There’s always some new guy breaking into the game. Same as in sports. One day you are kicking in goals, and the next day you’re on the bench because some new kid can kick the ball better and farther than you. These are the semi-pros looking for the chance to play in the PGA-level hitmen’s league. They are still building a resume showing their wins. The police warrant these are the most dangerous players—young, hungry, trigger-happy and as resume obsessed as a student trying to get accepted for a Harvard MBA program. The police statement was silent as to the necessity of any outstanding arrest warrant before such a person goes on at Level 2. It might be that the arrest warrant exclusion is for only Level 1—give them a bit of hierarchy pride. As it is unclear, no doubt it could lead to arguments, and, no need to remind you, these people are heavily armed, that is never a good thing in Thailand.
Level 1 and Level 2 are your pro or semi-pro freelance, free agent players. They take assignments from anyone with the cash and the desire to see someone dead. The Level 3 hitmen are a different breed. They fit the mode of the in-house lawyers. They work for an influential figure or the mafia. Yes, in Thailand there is apparently quite a distinction between the two categories worth an essay on its own. The third level players raise an interesting policing issue. Why not check with the godfather, “Seen #43 recently?”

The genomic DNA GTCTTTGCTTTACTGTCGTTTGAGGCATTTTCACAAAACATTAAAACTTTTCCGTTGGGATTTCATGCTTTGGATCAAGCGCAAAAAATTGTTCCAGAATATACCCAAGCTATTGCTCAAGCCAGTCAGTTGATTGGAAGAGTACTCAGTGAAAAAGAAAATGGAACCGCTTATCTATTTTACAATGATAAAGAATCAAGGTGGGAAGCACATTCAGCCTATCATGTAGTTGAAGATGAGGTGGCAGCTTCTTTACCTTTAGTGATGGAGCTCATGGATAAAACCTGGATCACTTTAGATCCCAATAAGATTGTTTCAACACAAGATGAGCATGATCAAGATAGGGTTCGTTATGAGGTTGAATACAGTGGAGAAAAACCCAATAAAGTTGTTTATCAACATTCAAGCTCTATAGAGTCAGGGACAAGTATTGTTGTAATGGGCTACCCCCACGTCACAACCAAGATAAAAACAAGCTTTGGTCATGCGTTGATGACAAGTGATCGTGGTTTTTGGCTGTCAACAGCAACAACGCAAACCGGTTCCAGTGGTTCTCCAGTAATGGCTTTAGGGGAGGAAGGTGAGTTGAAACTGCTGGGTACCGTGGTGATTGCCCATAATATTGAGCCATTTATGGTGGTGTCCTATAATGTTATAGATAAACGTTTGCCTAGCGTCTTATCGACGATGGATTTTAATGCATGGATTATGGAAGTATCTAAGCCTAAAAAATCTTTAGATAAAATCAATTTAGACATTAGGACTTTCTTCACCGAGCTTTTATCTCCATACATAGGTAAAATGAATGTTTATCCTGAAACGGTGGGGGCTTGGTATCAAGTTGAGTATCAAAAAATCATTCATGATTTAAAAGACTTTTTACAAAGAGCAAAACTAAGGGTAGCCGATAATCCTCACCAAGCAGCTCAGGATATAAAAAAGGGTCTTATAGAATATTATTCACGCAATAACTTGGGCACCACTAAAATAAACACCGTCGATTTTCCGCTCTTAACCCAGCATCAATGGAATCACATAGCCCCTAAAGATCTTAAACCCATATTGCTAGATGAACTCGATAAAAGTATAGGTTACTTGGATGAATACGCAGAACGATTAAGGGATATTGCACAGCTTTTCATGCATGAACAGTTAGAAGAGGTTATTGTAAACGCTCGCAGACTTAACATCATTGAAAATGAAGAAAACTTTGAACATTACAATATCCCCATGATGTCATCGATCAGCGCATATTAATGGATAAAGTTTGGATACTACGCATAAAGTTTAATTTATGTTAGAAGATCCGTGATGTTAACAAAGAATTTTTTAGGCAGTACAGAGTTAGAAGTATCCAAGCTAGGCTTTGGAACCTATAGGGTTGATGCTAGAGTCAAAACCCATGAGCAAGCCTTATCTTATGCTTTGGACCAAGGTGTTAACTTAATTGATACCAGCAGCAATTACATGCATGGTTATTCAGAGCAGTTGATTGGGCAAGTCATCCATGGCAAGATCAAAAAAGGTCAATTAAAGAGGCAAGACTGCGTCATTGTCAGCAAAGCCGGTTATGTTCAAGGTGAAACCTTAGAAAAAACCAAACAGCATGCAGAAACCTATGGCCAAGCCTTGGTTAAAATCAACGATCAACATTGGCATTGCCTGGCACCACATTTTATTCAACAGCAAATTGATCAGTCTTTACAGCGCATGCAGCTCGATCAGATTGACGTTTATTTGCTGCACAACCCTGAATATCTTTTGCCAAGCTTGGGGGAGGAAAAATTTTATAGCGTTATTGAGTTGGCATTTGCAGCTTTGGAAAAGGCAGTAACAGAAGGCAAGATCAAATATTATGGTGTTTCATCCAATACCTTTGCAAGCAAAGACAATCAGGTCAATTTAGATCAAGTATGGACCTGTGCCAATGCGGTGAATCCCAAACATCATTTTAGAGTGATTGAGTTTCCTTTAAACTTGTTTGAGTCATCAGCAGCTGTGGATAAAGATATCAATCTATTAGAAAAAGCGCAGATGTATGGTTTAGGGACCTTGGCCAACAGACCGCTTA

“No, he’s been on the sick list,” godfather. “No, he’s been transferred to sales and is attending a seminar in KL.”
“Well, if you see him, give us a call.”
“You’ll be the first to know.”
Level 3 is the place where no one ever seems to find any evidence. It all disappears down that Alice in the Wonderland rabbit hole without leaving a tiny, bitty trace. The gunman signs on for the usual company benefits, and enters the workplace where whatever evidence he leaves behind will magically disappear, and he draws a regular salary. The police admit Level 3 is a toughest nut to crack.